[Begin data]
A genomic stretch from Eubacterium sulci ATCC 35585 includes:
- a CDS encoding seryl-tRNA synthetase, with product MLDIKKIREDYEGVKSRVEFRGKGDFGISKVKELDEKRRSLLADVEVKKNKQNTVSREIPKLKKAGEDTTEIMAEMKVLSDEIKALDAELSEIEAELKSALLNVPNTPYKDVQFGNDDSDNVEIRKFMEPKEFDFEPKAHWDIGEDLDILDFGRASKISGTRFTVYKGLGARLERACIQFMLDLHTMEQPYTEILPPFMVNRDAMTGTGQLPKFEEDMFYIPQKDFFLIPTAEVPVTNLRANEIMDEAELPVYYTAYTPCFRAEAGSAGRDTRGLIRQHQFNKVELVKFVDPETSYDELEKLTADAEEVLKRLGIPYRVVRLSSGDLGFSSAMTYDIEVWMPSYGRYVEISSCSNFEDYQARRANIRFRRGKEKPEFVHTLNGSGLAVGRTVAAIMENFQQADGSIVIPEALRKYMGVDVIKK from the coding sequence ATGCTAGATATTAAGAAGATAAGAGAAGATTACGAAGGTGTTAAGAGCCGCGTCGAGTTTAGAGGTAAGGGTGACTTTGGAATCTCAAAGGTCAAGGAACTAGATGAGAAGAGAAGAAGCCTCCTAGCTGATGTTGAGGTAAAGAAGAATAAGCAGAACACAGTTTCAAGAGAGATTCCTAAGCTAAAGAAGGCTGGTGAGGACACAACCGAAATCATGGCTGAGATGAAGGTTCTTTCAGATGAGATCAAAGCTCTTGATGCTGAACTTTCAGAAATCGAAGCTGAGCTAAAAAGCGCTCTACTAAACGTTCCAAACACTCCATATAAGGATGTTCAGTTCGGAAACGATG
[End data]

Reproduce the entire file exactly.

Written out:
A genomic stretch from Eubacterium sulci ATCC 35585 includes:
- a CDS encoding seryl-tRNA synthetase, with product MLDIKKIREDYEGVKSRVEFRGKGDFGISKVKELDEKRRSLLADVEVKKNKQNTVSREIPKLKKAGEDTTEIMAEMKVLSDEIKALDAELSEIEAELKSALLNVPNTPYKDVQFGNDDSDNVEIRKFMEPKEFDFEPKAHWDIGEDLDILDFGRASKISGTRFTVYKGLGARLERACIQFMLDLHTMEQPYTEILPPFMVNRDAMTGTGQLPKFEEDMFYIPQKDFFLIPTAEVPVTNLRANEIMDEAELPVYYTAYTPCFRAEAGSAGRDTRGLIRQHQFNKVELVKFVDPETSYDELEKLTADAEEVLKRLGIPYRVVRLSSGDLGFSSAMTYDIEVWMPSYGRYVEISSCSNFEDYQARRANIRFRRGKEKPEFVHTLNGSGLAVGRTVAAIMENFQQADGSIVIPEALRKYMGVDVIKK from the coding sequence ATGCTAGATATTAAGAAGATAAGAGAAGATTACGAAGGTGTTAAGAGCCGCGTCGAGTTTAGAGGTAAGGGTGACTTTGGAATCTCAAAGGTCAAGGAACTAGATGAGAAGAGAAGAAGCCTCCTAGCTGATGTTGAGGTAAAGAAGAATAAGCAGAACACAGTTTCAAGAGAGATTCCTAAGCTAAAGAAGGCTGGTGAGGACACAACCGAAATCATGGCTGAGATGAAGGTTCTTTCAGATGAGATCAAAGCTCTTGATGCTGAACTTTCAGAAATCGAAGCTGAGCTAAAAAGCGCTCTACTAAACGTTCCAAACACTCCATATAAGGATGTTCAGTTCGGAAACGATG